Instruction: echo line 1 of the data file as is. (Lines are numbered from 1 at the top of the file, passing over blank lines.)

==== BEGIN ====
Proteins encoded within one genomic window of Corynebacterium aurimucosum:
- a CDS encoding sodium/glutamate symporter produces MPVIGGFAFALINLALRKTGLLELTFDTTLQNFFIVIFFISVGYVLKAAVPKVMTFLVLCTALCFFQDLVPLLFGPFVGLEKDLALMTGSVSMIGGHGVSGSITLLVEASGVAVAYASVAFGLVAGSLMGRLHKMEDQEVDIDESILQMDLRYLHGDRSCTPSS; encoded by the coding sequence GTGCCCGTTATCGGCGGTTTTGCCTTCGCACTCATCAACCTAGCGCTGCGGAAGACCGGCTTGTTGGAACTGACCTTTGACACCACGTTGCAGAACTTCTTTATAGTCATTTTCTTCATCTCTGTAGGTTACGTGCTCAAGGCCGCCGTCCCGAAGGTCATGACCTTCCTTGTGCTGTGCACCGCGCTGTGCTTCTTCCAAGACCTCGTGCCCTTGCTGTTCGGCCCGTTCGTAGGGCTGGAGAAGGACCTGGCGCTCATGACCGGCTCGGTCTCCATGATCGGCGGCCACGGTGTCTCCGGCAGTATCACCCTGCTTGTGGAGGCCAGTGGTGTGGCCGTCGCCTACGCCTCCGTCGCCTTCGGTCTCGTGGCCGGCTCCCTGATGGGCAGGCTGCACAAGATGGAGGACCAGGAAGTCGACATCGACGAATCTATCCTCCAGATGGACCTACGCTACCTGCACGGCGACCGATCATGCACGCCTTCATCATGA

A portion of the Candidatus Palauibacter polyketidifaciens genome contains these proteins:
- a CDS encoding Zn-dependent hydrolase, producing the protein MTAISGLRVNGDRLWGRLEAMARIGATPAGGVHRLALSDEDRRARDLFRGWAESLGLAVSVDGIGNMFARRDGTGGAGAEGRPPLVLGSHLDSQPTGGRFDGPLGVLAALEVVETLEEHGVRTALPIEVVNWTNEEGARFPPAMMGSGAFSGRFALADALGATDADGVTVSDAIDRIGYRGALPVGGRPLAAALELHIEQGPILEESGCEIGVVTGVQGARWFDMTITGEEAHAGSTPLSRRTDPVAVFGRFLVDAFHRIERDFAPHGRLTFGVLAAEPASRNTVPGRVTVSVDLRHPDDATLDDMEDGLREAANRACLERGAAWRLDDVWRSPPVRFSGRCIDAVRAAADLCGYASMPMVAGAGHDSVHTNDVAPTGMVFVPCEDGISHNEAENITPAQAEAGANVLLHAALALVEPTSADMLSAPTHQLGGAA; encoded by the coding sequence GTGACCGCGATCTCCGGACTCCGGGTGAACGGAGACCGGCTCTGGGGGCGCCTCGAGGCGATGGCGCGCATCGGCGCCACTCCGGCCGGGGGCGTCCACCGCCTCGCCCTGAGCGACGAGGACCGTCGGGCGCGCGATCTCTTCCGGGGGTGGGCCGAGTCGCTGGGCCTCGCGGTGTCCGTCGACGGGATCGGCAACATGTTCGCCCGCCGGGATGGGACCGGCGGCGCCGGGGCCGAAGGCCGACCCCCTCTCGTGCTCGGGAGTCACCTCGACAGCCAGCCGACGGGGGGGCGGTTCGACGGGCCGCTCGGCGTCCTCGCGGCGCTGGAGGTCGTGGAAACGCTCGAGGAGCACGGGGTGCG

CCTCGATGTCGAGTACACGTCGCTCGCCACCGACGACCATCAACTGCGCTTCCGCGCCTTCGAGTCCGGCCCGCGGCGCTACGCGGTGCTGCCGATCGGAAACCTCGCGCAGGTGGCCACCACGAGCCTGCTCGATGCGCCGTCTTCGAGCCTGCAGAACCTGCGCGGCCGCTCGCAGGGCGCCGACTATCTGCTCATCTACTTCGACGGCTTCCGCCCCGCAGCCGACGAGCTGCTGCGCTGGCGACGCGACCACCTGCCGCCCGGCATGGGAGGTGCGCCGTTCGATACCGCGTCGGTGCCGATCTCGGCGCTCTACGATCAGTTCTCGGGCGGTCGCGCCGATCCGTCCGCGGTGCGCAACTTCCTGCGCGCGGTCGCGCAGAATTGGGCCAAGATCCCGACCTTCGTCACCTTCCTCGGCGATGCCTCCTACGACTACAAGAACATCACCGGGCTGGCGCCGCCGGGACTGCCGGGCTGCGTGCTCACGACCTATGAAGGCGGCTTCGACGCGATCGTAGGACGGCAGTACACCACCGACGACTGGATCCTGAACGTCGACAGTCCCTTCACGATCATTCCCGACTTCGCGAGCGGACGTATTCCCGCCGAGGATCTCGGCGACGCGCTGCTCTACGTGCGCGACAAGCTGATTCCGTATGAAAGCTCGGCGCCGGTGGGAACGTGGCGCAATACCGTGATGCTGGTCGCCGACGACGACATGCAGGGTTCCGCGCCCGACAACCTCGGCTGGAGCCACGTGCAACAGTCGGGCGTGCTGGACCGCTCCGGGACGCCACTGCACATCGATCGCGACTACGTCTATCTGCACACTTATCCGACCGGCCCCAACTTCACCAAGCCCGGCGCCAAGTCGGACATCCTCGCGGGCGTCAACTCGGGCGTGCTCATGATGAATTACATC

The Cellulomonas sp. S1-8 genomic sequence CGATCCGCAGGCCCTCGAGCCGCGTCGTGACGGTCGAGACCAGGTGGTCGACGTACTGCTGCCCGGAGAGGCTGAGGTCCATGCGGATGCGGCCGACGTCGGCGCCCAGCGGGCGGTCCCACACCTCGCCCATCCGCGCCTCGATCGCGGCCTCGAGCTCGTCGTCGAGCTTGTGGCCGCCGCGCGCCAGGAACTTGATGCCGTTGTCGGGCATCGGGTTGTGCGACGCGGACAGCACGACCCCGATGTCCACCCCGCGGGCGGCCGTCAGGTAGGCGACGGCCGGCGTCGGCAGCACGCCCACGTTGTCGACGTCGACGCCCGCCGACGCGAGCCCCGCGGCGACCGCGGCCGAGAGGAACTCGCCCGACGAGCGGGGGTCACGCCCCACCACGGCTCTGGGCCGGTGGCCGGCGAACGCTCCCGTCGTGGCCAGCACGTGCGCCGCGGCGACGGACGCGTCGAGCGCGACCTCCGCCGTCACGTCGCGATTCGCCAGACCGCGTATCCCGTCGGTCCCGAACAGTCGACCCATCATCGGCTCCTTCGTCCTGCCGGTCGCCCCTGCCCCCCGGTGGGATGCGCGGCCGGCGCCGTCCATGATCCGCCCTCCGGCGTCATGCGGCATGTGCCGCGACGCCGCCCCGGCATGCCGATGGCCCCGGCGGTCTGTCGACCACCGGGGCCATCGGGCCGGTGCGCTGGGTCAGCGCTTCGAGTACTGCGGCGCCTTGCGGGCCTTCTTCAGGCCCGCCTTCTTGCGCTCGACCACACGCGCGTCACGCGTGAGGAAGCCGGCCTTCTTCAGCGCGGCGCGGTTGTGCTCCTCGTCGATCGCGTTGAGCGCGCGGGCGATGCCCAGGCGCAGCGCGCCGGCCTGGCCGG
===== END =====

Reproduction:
Proteins encoded within one genomic window of Corynebacterium aurimucosum: